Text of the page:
What are the biggest obstacles that German companies face when investing in Viet Nam? Have these affected investment flows into the country?

According to our survey of German investors in Viet Nam in May 2014, lack of skilled labour, complex government policies, and bureaucracy remain the most significant hurdles for an engagement in Viet Nam. Other significant factors are import trade barriers (63 per cent), the existence of corruption (63 per cent), inflation (50 per cent), and the tax burden (46 per cent).

Potential investors need to take into account long-winded approval procedures. Unfortunately, Viet Nam is still far from a one-stop-shop (one approval covering the whole project), and recent foreign-financed projects have been delayed due to bureaucracy, sometimes for years.

What should the Vietnamese government do to attract more German FDI and develop bilateral trade?

Viet Nam should create a new investment incentive model that rewards investors and companies who are looking for sustainable growth and a long-term commitment. In terms of the future, Germany has the technologies, resources, and experience to deliver thriving services, industries, and socio-economic improvement.

German companies need a climate of mutual trust, a reliable legal framework for investment, and a transparent decision-making process from Vietnamese authorities.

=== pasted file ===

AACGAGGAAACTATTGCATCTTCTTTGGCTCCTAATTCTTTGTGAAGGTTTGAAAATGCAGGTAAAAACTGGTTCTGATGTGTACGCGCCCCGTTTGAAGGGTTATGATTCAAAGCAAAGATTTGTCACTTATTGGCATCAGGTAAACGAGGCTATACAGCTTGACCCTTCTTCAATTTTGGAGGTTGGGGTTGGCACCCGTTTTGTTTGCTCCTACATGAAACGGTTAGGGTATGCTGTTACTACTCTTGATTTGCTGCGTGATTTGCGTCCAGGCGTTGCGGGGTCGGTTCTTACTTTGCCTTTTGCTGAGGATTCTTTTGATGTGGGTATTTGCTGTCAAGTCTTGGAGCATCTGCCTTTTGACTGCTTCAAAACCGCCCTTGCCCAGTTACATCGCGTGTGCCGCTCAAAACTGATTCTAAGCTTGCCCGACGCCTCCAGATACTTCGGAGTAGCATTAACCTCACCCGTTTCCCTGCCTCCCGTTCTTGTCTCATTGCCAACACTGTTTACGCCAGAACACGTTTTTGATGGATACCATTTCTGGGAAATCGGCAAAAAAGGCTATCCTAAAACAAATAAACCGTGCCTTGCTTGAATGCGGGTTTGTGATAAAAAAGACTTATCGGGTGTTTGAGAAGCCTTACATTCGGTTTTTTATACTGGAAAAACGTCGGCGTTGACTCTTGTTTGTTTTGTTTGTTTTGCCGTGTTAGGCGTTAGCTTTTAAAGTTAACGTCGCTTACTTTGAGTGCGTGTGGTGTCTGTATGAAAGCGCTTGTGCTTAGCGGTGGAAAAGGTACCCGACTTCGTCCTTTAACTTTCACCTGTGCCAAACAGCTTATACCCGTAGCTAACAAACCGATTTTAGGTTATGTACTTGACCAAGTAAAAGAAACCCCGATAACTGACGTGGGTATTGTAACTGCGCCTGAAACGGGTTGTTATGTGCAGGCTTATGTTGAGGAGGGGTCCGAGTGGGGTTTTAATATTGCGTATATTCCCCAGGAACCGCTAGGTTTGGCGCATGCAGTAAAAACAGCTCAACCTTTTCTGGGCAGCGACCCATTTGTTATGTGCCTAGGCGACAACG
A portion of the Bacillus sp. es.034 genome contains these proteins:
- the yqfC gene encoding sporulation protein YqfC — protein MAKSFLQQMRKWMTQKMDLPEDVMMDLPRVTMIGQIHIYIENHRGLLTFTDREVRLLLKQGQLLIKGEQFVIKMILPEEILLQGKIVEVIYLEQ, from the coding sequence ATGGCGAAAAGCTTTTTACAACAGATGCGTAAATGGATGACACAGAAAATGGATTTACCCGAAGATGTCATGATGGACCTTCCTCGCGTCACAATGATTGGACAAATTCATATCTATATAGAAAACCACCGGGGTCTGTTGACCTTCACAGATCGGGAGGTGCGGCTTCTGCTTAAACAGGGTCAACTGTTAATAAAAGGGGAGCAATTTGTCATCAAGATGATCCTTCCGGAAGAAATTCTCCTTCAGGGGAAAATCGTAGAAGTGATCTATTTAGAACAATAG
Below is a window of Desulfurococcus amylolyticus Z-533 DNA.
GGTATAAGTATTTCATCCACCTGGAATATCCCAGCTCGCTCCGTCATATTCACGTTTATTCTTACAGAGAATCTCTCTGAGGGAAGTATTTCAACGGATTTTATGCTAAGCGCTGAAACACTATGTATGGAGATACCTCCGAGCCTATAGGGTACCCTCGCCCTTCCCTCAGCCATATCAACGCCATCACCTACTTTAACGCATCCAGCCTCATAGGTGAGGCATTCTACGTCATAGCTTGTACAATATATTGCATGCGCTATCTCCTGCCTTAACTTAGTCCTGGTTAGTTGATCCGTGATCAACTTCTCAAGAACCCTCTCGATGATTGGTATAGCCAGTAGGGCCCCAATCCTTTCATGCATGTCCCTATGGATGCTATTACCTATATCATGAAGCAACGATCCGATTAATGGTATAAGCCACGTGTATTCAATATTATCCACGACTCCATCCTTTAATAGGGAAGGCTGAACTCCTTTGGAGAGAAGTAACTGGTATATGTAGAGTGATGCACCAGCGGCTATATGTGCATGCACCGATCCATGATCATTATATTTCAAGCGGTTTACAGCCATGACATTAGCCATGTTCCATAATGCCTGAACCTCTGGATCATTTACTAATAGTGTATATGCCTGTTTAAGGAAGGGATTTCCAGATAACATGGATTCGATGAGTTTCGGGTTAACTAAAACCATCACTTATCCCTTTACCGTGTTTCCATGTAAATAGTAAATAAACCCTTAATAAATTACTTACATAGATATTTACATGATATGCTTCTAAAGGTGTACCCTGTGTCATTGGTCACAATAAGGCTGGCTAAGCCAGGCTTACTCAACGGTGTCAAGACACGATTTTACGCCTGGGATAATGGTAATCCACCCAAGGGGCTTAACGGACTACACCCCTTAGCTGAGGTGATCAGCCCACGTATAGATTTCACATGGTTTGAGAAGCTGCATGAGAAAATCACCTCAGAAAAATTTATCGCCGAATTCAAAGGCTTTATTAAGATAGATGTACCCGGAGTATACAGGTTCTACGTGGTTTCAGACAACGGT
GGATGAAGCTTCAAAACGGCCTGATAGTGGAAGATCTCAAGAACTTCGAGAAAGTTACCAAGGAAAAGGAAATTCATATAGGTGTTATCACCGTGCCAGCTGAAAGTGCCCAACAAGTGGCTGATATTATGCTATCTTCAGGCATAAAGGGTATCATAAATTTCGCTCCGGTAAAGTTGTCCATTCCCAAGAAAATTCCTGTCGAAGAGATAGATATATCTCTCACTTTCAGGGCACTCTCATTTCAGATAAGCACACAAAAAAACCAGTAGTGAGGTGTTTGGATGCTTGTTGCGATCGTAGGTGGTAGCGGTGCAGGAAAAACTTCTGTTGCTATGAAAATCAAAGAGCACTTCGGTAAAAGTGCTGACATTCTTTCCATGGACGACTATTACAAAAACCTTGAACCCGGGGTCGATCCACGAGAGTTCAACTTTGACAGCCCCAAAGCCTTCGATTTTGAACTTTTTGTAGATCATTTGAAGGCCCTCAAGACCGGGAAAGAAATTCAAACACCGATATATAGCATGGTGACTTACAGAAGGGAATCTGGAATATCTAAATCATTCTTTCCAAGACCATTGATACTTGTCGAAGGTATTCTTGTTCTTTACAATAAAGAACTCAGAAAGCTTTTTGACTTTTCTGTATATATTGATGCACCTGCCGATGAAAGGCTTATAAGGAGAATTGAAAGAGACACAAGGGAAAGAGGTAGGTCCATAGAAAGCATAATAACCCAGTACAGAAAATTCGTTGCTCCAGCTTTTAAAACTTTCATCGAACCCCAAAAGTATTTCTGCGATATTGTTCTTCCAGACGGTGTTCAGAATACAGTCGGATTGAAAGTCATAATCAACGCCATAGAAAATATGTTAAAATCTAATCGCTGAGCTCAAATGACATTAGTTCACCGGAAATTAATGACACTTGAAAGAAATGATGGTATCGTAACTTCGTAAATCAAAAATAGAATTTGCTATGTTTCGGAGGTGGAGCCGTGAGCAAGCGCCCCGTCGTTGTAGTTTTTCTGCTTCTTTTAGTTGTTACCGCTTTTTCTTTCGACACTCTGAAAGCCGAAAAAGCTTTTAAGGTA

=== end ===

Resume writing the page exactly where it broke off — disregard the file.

One of the most important issues is to improve the qualification of the workforce to meet the demand of German companies and to meet German standards. Together with German investors in Viet Nam, German Industry and Commerce Viet Nam is now launching a German-Vietnamese vocational training programme with German qualification standards and giving students practice and experience on the job in order to set a base for a better trained and qualified workforce.

From November 20 to 22 the 14th Asia-Pacific Conference of German Businesses will be held in HCM City with many German companies participating. Can you tell us something about it?

The conference has been organised bi-annually in Asia since 1986 and has evolved into the largest German networking event in the region, attracting political as well as business leaders. The economies in the Asia-Pacific region combined are playing an ever more important role in global trade, as is their share in world population and GDP. During the two-day conference, some 750 participants will have ample opportunities to speak, listen, network, and contemplate concepts and solutions for a sustainable future. This year's conference theme is "Understanding Trends and Perspectives." The 14th edition of the Asia Pacific Conference of German Business 2014 will focus on industries and trends of the future, where co-operation between businesses in Germany and the Asia-Pacific can thrive. — VNS